In other words, Glendinning’s “muddy middle ground” is exactly where I believe my books belong.  It’s just a little devastating to hear someone actually say that.

(I’ll be reading from my muddy-mid-range-multigenerational novel at the Newman Wine Vaults tonight at 7, along with the should-win-a-Giller author Tina Chaulk, so if you feel like doing a little slumming in St. John’s literature, come out and hear us).

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10 thoughts on “Oh Vicky, You Cut Me Deep

  1. I should add that while I’m prepared to throw down, I can’t do it with the class and style of Noah Richler, who published his reply to Ms. Glendinning in the slightly-more-widely-read-than-my-blog Globe and Mail earlier today:

    http://www.theglobeandmail.com/news/opinions/ill-take-my-canadian-tuque-victoria-you-keep-your-english-fish-pie/article1299026/

    • Interesting blog. Not to worry, I’m reading your novel right now and am fascinated by it. Oh I realize I am just a musician, so what doI know,eh?
      Well for starters, it’s a great read. I was reading 3 other Nfld related books at the same time but have now put them down and am reading each page of BY The Rivers of Brooklyn with fascination, amazement and interest. The characters are real and the life situations for Newfoundlanders abroad and at home are truly revealing. I’ve just started Part two -1944-1957 and look forward to seeing what has happened since the jump from 1932.

      As for old Glendinning, she’ll squirm when she sees your novel someday on the big screen! What is it with these people named Victoria?

  2. Who da boss? Yo TJ! Way to throw down Vicky G! (Sorry, my vocabulary is failing me at this point…but you make some fine points, especially on paranoia. In the meantime, don’t ever underestimate the value of writing a Good Read.)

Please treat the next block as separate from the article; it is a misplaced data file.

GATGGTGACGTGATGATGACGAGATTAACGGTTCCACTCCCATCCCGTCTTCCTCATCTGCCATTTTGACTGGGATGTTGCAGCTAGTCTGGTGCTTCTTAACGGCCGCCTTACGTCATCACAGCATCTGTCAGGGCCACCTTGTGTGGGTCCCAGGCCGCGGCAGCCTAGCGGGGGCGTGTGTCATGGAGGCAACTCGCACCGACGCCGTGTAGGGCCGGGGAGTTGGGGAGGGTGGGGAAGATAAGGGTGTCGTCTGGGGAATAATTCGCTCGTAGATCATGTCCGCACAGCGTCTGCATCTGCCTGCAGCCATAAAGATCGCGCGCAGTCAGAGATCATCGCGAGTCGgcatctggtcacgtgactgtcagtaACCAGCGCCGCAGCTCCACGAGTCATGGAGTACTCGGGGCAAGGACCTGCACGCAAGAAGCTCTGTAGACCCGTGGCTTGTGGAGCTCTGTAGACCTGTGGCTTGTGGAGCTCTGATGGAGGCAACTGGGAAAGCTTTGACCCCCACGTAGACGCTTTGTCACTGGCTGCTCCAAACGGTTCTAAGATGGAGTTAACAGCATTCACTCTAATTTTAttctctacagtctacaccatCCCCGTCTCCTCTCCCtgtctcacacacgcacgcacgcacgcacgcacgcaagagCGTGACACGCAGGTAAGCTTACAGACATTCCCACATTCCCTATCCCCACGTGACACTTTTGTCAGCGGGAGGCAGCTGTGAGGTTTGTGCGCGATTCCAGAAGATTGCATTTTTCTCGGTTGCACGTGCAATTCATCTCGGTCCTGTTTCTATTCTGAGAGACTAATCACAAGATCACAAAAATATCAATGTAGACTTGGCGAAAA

3. But she makes a good point about the process. I, too, have noticed a certain repetition when it comes to the Canadian novels I’ve been reading — you can almost date the publication trends like geographic layers in rock, all clustered together — which is partly why I found your By the Rivers of Brooklyn such a refreshing change . . . it read like a ‘real’ book instead of a CanLit trend-generated, MFA or creative workshop assignment). It’s not the subject matter that’s the problem (multi-generational flashbacks or otherwise), in my opinion, it’s the limited approach dictated by trend (that ‘writing by committee’ approach she mentions). I don’t see that limited approach in your writing, at all.

    We used to plot publishing trends when I was in grad school (it got a lot of discussion as a sad reality to contend with if you wanted to be a writer in Canada). Several of my fellow students were rather dismayed at the lack of opportunity for certain kinds of writers in Canada. Which brings me to where I really disagree with ‘Vicky.’ Unlike Glendinning, I see the plethora of small, regional publishers as a good thing for literature in Canada. I think at the very least it will get us away from the big literary trends and get some good reads out there (possibly even some great ones), like your novel.

  4. Oops . . . meant geologic layers. Obviously I’m not going to qualify for those grants anytime soon. 😀

  5. I didn’t even notice the “geographic layers,” Inkslinger!!

    thanks for the comments, everyone. Inkslinger, I totally agree there are certain trends and fads in publishing — I’m not sure that’s just Canada, though. I feel, and I think a lot of writers do, that Canadian publishers have a bias towards literary fiction that slides a bit to the “pretentious” end of the scale — things that are more likely to win prizes than just be “good reads.” But it’s always tricky to generalize. I’m very lucky to have found a regional publisher who believed in my latest book and I hope they will continue to have faith in my work!!

  6. I agree with her. I’m also Canadian. They keep wheeling out Margaret Atwood and Leonard Cohen like they are some sort of word deities. The government has no place in the arts and they should stay out of it. Grants are an invitation to be a sponge and it does encourage substandard writing. It’s becoming a welfare system for a select group of people who call themselves writers but are actually hacks.

  7. Val, do you honestly think the system of arts grants we have in Canada encourages MORE substandard writing than a total reliance on the free market would? Allowing books to stand or fall entirely on the basis of how they sell sounds good in theory, but it means that what’s published will pander to the lowest common denominator even more than it does now in the U.S. publishing world.